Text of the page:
A Luxembourgish artist’s story

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Back in October, I received a rather unusual invitation. It was to a private view of Inside Out, an art exhibition at the Luxembourg embassy – or Luxembourg House as it’s known – in London. Not being an aficionado of Luxembourgish art, I was nonplussed at first. Then my eye caught the name of the painter whose work would be on show: Robi Gottlieb-Cahen, the writer/artist who generously sent me the manuscript of his trilingual Minute Stories (since published by Éditions Phi) so that I could have something to read in English from Luxembourg back in 2012.

Delighted at the chance to meet the man himself, I headed over to Wilton Crescent in Knightsbridge one evening after work. After hanging my coat up in a side room under an imposing picture of Queen Elizabeth II, I made my way into a high-ceilinged space lined with a series of artworks painted in Gottlieb-Cahen’s distinctive style – created by layering acrylic paint, ink and other pigments and then using acid to craft the image (you can see examples on Gottlieb-Cahen’s website).

I spent some time wandering among the works, admiring their eerie beauty and sometimes disturbing darkness, and it wasn’t long before I recognised the artist from the photograph on his exhibition leaflet. There he was, standing beneath the painting pictured above, engaged in an animated conversation.

I went over and introduced myself. Gottlieb-Cahen greeted me warmly and we spent several minutes reminiscing about the projects that brought us together and discussing his latest work.

The darkness I’d identified in the paintings was a central theme, he explained. Although he was a very positive, upbeat person, a lot of his works portrayed suffering, some of them drawing on the experiences of his relatives, many of whom were killed during the Holocaust. He did, however, always try to include some suggestion of hope in his creations.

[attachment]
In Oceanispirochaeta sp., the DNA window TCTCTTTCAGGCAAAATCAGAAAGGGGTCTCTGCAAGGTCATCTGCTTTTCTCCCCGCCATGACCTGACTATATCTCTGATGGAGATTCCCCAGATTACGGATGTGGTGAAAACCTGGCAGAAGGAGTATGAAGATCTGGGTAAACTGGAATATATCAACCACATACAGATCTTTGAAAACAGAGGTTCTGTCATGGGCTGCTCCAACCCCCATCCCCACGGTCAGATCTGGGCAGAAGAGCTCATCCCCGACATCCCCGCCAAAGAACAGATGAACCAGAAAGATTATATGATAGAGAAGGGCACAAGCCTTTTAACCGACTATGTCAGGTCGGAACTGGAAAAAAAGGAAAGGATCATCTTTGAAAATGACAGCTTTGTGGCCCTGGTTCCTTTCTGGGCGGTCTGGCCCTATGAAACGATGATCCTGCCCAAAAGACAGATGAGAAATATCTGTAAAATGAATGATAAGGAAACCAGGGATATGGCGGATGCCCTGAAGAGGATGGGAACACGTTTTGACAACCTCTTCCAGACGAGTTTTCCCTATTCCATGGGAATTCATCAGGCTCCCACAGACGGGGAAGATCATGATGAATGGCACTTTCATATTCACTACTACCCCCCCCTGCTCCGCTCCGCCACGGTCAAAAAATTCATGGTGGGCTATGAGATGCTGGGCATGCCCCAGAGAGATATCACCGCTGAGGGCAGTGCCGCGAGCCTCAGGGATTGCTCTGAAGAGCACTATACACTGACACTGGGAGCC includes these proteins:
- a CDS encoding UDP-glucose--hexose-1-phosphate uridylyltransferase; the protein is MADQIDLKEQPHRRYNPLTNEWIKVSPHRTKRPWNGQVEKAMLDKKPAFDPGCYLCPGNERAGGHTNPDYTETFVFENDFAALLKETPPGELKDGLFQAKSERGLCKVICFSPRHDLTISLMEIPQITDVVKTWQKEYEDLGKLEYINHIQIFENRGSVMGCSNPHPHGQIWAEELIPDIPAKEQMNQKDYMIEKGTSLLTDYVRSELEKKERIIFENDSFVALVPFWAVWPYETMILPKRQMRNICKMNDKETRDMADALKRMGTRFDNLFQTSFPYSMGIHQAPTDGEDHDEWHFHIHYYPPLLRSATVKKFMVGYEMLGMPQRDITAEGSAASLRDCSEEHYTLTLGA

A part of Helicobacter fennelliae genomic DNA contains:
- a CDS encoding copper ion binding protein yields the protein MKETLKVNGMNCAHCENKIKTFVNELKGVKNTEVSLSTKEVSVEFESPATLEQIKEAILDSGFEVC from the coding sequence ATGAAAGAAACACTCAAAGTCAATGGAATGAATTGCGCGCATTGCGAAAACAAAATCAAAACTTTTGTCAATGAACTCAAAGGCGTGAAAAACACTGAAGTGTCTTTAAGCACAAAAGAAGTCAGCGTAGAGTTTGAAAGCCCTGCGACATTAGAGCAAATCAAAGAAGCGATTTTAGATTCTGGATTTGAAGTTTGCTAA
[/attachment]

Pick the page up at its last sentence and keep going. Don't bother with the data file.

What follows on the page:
‘My wife says for me it’s either psychotherapy or painting,’ he said with a grin. ‘I choose painting.’

He chooses words sometimes too. When I asked about his writing, Gottlieb-Cahen told me he had recently finished another collection of short stories, which he was hoping to place with a French publisher. Like Minute Stories, this collection featured some of his artwork alongside the text, although there were more words and fewer pictures than in the previous book.

As I said goodbye, he promised to email me one of his recent pieces. This he did a few days later and, testing my school-girl French to its limits, I read ‘Souvenir d’un pantalon à anges’ (Memory of a pair of angel trousers), a quirky story about a liaison that goes wrong when an innocent question leads the narrator to reveal the cruel and obsessive war he has been waging against slugs in his back garden.

Like Gottlieb-Cahen’s paintings it contains a mixture of lightness (in the form of many laughs) and more sinister elements. If it’s representative of the rest of the collection, French-language readers have a treat in store when Gottlieb-Cahen finds a publisher.

Meanwhile, if you’re in central London and fancy checking out his artwork yourself, Inside Out remains at Luxembourg House until 9 January 2015. Just email londres.amb[at]mae.etat.lu to make an appointment to see it.

Picture courtesy of Robi Gottlieb-Cahen

2 responses

  1. This is a fine example of your yearlong project, rolling up your sleeve , reading, seeing and reflecting ~ Thank you ~ Meegwetch

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